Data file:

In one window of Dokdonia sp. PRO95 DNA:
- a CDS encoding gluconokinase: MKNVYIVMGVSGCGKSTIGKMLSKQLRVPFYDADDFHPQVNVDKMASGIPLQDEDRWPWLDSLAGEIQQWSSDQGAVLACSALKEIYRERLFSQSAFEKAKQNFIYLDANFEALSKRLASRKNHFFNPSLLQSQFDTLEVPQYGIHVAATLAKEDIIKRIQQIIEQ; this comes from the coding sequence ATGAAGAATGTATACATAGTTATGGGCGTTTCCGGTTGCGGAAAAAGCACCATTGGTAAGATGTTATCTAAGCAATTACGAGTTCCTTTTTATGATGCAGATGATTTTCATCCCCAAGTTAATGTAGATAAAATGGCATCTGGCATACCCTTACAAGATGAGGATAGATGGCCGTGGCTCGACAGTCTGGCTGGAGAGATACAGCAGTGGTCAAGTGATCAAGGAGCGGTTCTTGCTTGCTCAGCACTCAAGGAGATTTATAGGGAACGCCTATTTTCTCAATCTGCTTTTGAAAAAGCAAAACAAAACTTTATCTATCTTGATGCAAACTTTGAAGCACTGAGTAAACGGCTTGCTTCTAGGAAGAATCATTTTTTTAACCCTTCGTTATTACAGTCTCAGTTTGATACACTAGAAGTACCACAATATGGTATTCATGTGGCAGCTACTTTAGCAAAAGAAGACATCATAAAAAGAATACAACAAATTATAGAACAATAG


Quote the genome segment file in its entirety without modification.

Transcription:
In one window of Dokdonia sp. PRO95 DNA:
- a CDS encoding gluconokinase: MKNVYIVMGVSGCGKSTIGKMLSKQLRVPFYDADDFHPQVNVDKMASGIPLQDEDRWPWLDSLAGEIQQWSSDQGAVLACSALKEIYRERLFSQSAFEKAKQNFIYLDANFEALSKRLASRKNHFFNPSLLQSQFDTLEVPQYGIHVAATLAKEDIIKRIQQIIEQ; this comes from the coding sequence ATGAAGAATGTATACATAGTTATGGGCGTTTCCGGTTGCGGAAAAAGCACCATTGGTAAGATGTTATCTAAGCAATTACGAGTTCCTTTTTATGATGCAGATGATTTTCATCCCCAAGTTAATGTAGATAAAATGGCATCTGGCATACCCTTACAAGATGAGGATAGATGGCCGTGGCTCGACAGTCTGGCTGGAGAGATACAGCAGTGGTCAAGTGATCAAGGAGCGGTTCTTGCTTGCTCAGCACTCAAGGAGATTTATAGGGAACGCCTATTTTCTCAATCTGCTTTTGAAAAAGCAAAACAAAACTTTATCTATCTTGATGCAAACTTTGAAGCACTGAGTAAACGGCTTGCTTCTAGGAAGAATCATTTTTTTAACCCTTCGTTATTACAGTCTCAGTTTGATACACTAGAAGTACCACAATATGGTATTCATGTGGCAGCTACTTTAGCAAAAGAAGACATCATAAAAAGAATACAACAAATTATAGAACAATAG